THE EVENTS surrounding the tragic death of George Floyd were a flashpoint for our nation that triggered the dialogue in New Hampshire that led to the creation of the Law Enforcement Accountability Community Transparency or LEACT Commission.
A broad coalition of advocates, citizens, community leaders and law enforcement spent months reviewing the state’s rules, regulations, training, crime statistics and oversight of our police with an eye towards reform.
The LEACT members dove deeper into this work and found that this work required not just reforms, but reinforcement of sound protocols many of our cities and towns already follow. While the commission offered 48 specific recommendations to improve law enforcement in our state, there were many areas in which action was found not to be necessary.
What the commission found is that the relationship between police and public here is largely on solid ground. Recent polling indicated 85% of state residents feel their police departments were professional. In the Granite State, officers are viewed as guardians to protect citizens.
We hope that the 48 recommendations offered by LEACT provide lawmakers with a blueprint for implementing legislation where needed. However, it is concerning to see some of the ideas circulating in Concord, proposed legislation that would upset the balance we currently have with regard to oversight, transparency and regulation of law enforcement. When local law enforcement is seen as the enemy, our communities will struggle to maintain order.
Lawmakers and law enforcement should work together to achieve mutually accepted goals and truly serve the electorate. We have faith that lawmakers will make sound decisions reflective of the commission’s research and hard work.
Proposals such as elimination of qualified immunity and removal of local control of school resource officers at public schools fail to follow the pathway charted by the LEACT recommendations and create new challenges. It’s important to recognize that currently, if officers are found to have performed their job in a reckless or wanton manner while making discretionary decisions, they are not entitled to qualified or official immunity protections. LEACT made no recommendations addressing the balance of protections of officers who face deadly risks while making split-second decisions in the field and legal liability. If any changes to this law are made, the difficulties law enforcement currently faces as a profession to recruit and retain officers will be exacerbated.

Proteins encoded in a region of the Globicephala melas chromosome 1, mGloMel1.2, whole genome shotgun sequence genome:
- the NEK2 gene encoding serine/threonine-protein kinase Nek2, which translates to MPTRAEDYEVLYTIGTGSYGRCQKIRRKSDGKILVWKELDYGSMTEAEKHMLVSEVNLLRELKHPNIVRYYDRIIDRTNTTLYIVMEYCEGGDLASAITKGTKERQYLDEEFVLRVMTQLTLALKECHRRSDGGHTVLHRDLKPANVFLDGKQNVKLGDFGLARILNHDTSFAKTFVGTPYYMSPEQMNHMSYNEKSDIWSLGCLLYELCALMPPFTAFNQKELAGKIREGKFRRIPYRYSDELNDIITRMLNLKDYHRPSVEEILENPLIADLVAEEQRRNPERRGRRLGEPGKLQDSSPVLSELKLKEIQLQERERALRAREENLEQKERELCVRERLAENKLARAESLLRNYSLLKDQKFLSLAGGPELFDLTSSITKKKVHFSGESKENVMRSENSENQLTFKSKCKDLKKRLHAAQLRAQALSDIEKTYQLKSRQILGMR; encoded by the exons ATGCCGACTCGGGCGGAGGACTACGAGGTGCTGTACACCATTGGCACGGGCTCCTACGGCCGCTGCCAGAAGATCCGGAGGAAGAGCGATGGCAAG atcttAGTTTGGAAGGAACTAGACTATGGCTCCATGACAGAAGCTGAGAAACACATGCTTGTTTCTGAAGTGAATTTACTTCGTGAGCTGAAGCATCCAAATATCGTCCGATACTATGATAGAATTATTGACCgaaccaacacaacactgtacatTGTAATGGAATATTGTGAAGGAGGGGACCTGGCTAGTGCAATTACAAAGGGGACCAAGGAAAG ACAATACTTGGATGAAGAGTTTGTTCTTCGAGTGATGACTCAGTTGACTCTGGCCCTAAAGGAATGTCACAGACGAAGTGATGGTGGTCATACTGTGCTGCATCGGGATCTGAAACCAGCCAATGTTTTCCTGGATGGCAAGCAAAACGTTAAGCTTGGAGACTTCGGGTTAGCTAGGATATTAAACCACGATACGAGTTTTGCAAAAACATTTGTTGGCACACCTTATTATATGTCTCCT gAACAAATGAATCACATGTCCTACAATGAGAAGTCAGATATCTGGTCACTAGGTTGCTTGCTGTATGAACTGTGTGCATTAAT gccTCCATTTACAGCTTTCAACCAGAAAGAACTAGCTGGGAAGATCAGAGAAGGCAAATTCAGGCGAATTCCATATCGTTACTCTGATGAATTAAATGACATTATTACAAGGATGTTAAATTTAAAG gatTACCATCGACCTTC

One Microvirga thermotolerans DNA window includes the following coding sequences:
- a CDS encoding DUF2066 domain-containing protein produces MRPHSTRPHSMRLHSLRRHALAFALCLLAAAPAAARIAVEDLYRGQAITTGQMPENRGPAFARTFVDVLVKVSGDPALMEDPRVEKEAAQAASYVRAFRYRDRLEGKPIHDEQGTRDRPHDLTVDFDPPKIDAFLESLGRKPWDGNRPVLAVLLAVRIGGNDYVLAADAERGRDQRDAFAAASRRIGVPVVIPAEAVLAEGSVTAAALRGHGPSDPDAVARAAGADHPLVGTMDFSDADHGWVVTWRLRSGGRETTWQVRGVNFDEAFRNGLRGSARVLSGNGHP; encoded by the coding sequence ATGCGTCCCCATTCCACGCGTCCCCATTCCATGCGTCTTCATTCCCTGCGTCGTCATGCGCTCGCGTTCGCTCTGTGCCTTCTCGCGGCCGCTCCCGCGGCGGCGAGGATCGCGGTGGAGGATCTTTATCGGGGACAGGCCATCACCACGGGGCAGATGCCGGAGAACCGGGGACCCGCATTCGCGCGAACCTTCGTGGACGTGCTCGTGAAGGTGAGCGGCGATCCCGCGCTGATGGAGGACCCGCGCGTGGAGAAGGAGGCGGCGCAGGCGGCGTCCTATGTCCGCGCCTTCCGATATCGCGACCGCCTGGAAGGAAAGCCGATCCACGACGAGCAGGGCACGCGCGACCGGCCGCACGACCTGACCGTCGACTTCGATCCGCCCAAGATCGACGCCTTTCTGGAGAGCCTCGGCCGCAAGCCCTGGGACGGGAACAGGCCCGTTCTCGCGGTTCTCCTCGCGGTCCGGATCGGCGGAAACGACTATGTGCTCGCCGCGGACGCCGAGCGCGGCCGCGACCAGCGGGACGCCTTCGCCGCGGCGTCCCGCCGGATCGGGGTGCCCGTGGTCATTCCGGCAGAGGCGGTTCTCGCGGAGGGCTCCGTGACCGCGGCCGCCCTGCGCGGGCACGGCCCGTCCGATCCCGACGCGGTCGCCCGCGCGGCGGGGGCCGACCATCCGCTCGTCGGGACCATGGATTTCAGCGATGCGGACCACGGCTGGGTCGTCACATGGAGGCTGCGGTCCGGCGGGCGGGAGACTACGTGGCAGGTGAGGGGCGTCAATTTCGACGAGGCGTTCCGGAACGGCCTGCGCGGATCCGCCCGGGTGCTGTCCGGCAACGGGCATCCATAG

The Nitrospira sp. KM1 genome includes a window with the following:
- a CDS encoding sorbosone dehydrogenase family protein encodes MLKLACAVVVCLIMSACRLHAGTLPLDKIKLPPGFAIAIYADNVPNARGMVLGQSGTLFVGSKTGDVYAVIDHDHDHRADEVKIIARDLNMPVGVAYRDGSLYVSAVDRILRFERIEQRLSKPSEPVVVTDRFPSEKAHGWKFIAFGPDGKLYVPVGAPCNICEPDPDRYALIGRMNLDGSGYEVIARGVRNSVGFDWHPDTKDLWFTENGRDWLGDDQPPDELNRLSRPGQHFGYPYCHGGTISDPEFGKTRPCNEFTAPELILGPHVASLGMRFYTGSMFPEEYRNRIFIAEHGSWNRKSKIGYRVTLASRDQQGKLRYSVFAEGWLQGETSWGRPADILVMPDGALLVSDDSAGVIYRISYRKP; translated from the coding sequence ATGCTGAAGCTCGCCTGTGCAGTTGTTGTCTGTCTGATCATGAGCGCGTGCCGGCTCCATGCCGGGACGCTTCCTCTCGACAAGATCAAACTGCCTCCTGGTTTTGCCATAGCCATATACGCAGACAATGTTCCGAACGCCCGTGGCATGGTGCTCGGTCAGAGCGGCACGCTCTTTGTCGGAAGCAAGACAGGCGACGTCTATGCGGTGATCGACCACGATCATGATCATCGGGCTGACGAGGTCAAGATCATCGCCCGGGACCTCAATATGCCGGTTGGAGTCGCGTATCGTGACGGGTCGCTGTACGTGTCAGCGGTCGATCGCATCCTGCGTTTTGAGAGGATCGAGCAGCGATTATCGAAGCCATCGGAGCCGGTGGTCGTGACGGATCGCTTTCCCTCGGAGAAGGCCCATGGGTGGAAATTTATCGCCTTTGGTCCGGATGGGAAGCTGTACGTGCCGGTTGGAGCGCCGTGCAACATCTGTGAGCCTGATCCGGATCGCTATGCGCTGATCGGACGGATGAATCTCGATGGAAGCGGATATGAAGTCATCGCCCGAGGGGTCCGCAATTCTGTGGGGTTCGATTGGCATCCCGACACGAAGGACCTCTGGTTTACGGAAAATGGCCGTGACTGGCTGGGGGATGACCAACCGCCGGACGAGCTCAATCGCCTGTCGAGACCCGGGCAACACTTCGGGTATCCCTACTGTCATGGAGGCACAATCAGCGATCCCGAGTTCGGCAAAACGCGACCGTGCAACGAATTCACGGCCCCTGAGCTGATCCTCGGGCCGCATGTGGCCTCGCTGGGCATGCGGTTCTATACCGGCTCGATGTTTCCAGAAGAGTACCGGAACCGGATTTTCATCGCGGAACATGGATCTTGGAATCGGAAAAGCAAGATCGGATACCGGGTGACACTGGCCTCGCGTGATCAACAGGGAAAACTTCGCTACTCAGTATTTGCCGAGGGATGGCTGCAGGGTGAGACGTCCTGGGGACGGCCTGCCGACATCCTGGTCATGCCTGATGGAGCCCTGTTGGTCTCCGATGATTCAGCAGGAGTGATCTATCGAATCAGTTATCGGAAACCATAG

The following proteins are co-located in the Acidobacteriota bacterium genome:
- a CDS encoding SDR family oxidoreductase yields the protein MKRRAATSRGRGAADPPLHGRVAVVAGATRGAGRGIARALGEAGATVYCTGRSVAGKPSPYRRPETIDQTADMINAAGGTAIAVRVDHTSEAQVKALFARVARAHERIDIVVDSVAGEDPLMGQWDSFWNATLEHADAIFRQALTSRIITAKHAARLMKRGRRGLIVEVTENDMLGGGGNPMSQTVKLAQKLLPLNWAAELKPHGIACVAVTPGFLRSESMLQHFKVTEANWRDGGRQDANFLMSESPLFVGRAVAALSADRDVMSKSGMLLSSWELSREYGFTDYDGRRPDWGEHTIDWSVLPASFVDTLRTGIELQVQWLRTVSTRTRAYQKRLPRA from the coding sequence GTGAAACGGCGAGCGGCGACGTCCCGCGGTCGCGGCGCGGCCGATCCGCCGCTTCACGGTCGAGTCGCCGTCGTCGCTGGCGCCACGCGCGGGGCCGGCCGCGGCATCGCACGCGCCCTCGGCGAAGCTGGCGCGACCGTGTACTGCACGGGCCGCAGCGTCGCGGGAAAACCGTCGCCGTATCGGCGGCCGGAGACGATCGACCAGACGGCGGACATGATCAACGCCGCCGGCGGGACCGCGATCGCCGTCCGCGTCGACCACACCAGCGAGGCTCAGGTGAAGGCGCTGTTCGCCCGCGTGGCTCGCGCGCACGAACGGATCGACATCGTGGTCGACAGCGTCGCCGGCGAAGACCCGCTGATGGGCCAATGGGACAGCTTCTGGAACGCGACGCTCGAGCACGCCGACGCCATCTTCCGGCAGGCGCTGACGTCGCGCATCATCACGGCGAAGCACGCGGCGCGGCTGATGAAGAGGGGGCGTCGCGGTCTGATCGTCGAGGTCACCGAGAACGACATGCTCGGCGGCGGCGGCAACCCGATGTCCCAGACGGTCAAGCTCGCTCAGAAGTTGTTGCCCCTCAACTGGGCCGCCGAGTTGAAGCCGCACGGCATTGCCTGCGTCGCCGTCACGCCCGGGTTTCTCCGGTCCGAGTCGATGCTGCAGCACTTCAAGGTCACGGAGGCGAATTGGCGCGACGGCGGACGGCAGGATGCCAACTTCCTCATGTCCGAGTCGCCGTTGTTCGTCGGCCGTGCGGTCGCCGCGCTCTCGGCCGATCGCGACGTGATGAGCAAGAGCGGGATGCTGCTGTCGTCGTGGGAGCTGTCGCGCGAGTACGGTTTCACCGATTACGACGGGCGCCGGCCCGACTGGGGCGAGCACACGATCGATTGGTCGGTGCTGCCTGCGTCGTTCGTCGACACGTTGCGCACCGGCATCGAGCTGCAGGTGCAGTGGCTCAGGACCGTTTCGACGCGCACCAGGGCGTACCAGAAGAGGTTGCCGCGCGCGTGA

LEACT chose to focus on improving training and preparation of officers with clearer oversight. It was made clear that officers respond to calls with limited information, dangerous unknowns, unfamiliar surroundings, and make split-second decisions under pressure. When these reactions or decisions are able to be analyzed, they are analyzed in a stress-free environment, from multiple camera angles, with none of the physical or emotional stress, and none of the fear officers face. We must balance these reviews from the constitutionally required perspective of the officer at the time, while giving officers the tools and training to make the best decisions possible. LEACT appropriately recommended additional training requirements to better prepare officers for these serious and difficult situations.
The overwhelming majority of officers follow the law, follow the policies, give everything they can to the communities in which they serve. The number of bad officers out of all officers, makes up a fraction of a percent of those who serve. So, we must avoid an approach that is primarily punitive in nature, but rather is supportive and transparent with clear consequences for bad actors. No good officer wants to work with a bad officer, not one.
If we get this wrong, if we create oversight built on assumptions of wrong-doing, then we risk losing good people. Our policies, protocols and reforms should not discourage them from signing up to perform this important work or cause longtime public servants to leave the profession. These reforms must ensure there are no barriers to removing bad officers. LEACT worked to strike that balance and we urge lawmakers to follow the blueprint the commission worked hard to create.
We represent different groups, but we speak with one voice. The Concord, Nashua, and Manchester Police Patrolmen’s Associations stand with the Bedford Police Officers Association, the Londonderry Police Association, the N.H. Association of Chiefs of Police, N.H. Troopers Association and N.H. Police Association.
The legislative approach should be to remember we are all in this together. That is what guided LEACT and resulted in a united and positive outcome that will continue to put the best foot forward for law enforcement.